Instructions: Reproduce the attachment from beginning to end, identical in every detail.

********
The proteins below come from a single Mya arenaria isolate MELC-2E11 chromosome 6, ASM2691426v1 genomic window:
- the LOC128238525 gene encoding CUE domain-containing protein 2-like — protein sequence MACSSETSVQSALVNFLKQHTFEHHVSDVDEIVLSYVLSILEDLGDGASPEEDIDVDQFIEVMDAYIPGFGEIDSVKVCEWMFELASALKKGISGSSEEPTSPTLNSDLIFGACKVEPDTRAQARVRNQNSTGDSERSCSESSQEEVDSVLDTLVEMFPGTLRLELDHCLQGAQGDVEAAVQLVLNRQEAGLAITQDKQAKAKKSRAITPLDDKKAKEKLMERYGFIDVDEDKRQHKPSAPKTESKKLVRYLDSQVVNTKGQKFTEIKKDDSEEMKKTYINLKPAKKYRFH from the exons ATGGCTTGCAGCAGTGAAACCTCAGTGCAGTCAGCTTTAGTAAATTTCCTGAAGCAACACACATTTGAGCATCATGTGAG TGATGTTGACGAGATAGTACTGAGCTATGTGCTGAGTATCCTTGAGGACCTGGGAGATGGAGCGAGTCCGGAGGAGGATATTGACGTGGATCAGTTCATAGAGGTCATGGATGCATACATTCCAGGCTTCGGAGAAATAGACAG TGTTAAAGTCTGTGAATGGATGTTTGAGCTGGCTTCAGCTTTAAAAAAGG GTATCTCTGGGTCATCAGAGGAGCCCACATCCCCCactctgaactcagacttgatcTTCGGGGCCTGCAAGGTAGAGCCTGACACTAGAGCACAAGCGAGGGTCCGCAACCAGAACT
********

The proteins below come from a single Mya arenaria isolate MELC-2E11 chromosome 6, ASM2691426v1 genomic window:
- the LOC128238525 gene encoding CUE domain-containing protein 2-like — protein sequence MACSSETSVQSALVNFLKQHTFEHHVSDVDEIVLSYVLSILEDLGDGASPEEDIDVDQFIEVMDAYIPGFGEIDSVKVCEWMFELASALKKGISGSSEEPTSPTLNSDLIFGACKVEPDTRAQARVRNQNSTGDSERSCSESSQEEVDSVLDTLVEMFPGTLRLELDHCLQGAQGDVEAAVQLVLNRQEAGLAITQDKQAKAKKSRAITPLDDKKAKEKLMERYGFIDVDEDKRQHKPSAPKTESKKLVRYLDSQVVNTKGQKFTEIKKDDSEEMKKTYINLKPAKKYRFH from the exons ATGGCTTGCAGCAGTGAAACCTCAGTGCAGTCAGCTTTAGTAAATTTCCTGAAGCAACACACATTTGAGCATCATGTGAG TGATGTTGACGAGATAGTACTGAGCTATGTGCTGAGTATCCTTGAGGACCTGGGAGATGGAGCGAGTCCGGAGGAGGATATTGACGTGGATCAGTTCATAGAGGTCATGGATGCATACATTCCAGGCTTCGGAGAAATAGACAG TGTTAAAGTCTGTGAATGGATGTTTGAGCTGGCTTCAGCTTTAAAAAAGG GTATCTCTGGGTCATCAGAGGAGCCCACATCCCCCactctgaactcagacttgatcTTCGGGGCCTGCAAGGTAGAGCCTGACACTAGAGCACAAGCGAGGGTCCGCAACCAGAACT